• Prepare your family/friends by saying something like "I want to talk to you about something that's really important to all of us…” Be positive and assertive (not aggressive!).

  • Make the disclosure of where you are at in as positive a way as possible… stay clear of shock tactics.

  • Let your family/friends know you are willing to give them time to adjust… there is plenty of time.

  • Follow up the initial disclosure by providing reading materials (the Families like mine resource, info from PFLAG or books) on the subject. Don't expect them to read the information straight away.

  • Hope for the best and prepare for the worst scenario. If you can face the worst the rest will be easy.

  • If things go badly at first, remember that it won’t be like that forever. Things generally get better with time.

 

Suggested Don'ts:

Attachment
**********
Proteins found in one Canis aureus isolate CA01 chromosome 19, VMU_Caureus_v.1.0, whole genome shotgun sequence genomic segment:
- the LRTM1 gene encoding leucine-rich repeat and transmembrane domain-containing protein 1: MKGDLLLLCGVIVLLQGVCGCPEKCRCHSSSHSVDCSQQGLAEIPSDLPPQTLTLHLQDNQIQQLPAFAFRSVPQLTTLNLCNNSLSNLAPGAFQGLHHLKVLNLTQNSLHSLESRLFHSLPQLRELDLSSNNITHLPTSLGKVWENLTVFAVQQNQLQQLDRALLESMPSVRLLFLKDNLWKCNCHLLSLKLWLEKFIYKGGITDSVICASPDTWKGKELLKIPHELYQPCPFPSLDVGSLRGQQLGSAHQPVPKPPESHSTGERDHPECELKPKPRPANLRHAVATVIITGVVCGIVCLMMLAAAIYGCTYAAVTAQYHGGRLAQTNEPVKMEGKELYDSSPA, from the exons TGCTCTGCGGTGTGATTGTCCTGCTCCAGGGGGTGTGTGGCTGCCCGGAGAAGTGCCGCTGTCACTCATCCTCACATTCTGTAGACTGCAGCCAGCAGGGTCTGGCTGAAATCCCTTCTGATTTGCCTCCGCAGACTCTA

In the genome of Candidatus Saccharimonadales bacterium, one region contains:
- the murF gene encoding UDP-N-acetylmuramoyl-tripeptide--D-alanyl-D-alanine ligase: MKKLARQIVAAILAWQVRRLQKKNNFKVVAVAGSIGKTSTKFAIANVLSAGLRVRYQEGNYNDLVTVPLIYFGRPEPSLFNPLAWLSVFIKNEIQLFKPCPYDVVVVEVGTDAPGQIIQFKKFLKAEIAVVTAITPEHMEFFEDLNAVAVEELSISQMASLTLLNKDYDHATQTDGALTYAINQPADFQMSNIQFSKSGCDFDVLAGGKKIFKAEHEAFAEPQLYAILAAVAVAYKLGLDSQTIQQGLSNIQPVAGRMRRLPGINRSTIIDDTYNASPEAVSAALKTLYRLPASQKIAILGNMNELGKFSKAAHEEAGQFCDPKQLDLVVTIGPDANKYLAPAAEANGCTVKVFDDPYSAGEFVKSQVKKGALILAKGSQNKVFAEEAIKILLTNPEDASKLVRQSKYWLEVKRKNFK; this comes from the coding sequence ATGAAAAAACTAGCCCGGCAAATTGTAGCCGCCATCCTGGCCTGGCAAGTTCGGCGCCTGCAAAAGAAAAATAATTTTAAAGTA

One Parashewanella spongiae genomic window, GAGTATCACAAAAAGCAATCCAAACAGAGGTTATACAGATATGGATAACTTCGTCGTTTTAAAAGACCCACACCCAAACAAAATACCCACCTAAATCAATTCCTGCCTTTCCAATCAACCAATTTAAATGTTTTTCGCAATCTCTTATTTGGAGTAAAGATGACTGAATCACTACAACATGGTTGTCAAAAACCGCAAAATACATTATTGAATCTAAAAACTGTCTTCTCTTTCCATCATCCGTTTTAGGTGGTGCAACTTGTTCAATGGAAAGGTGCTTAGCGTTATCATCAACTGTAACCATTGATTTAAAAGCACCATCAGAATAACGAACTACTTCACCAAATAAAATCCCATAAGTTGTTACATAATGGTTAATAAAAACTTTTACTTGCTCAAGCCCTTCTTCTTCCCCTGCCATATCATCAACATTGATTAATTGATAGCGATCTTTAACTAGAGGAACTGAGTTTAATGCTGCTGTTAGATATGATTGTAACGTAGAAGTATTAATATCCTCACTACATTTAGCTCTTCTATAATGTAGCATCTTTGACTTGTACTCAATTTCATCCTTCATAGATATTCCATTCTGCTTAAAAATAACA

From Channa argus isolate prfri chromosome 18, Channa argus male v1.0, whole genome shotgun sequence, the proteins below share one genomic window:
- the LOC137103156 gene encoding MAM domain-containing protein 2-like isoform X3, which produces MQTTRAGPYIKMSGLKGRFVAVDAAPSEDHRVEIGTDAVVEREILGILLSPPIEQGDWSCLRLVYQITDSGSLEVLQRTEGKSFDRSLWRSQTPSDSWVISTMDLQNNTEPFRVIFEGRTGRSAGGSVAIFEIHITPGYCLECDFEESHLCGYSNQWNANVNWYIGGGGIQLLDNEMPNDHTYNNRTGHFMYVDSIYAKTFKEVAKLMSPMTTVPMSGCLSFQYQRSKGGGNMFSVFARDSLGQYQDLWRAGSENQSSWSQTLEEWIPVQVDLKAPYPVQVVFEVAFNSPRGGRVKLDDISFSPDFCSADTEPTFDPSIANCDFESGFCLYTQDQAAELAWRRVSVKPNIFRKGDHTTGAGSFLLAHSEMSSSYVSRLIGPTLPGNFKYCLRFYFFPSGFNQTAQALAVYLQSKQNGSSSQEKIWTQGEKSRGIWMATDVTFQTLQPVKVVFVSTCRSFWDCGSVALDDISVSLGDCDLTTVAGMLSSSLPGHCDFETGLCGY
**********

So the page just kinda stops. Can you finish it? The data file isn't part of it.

• Don't try to come out when something else important is going on - weddings, funerals, birthdays, Christmas etc.

  • Don't over-sensationalise the news for shock or attention seeking value - it doesn't work at all! 

  • Don't come out to your family/friends if you're angry with them and disclosing your sexuality would be a way of punishing them.

  • Don't expect others to see it the way you do…even if you explain your LGBTIQ identity carefully and positively, your family/friends may not jump for joy!

  • Don't try to force more information on your family/friends than they are ready for at any given time. This will only confuse and frustrate them.

  • Don't hang around if their response is abusive or put-downs…leave as soon as possible without causing a 'scene' and catch up with a friend who you might have organised beforehand to be ready for debriefing just in case. You can also phone the QLife counselling line (1800 184 527 3pm – 12am every day) or chat online at https://qlife.org.au/ and talk it over.

You could also check out the following places for more info on coming out;

Gay & Lesbian Health Victoria has heaps of info on coming out at: http://www.glhv.org.au/library?topic=41&target_audience=All&keys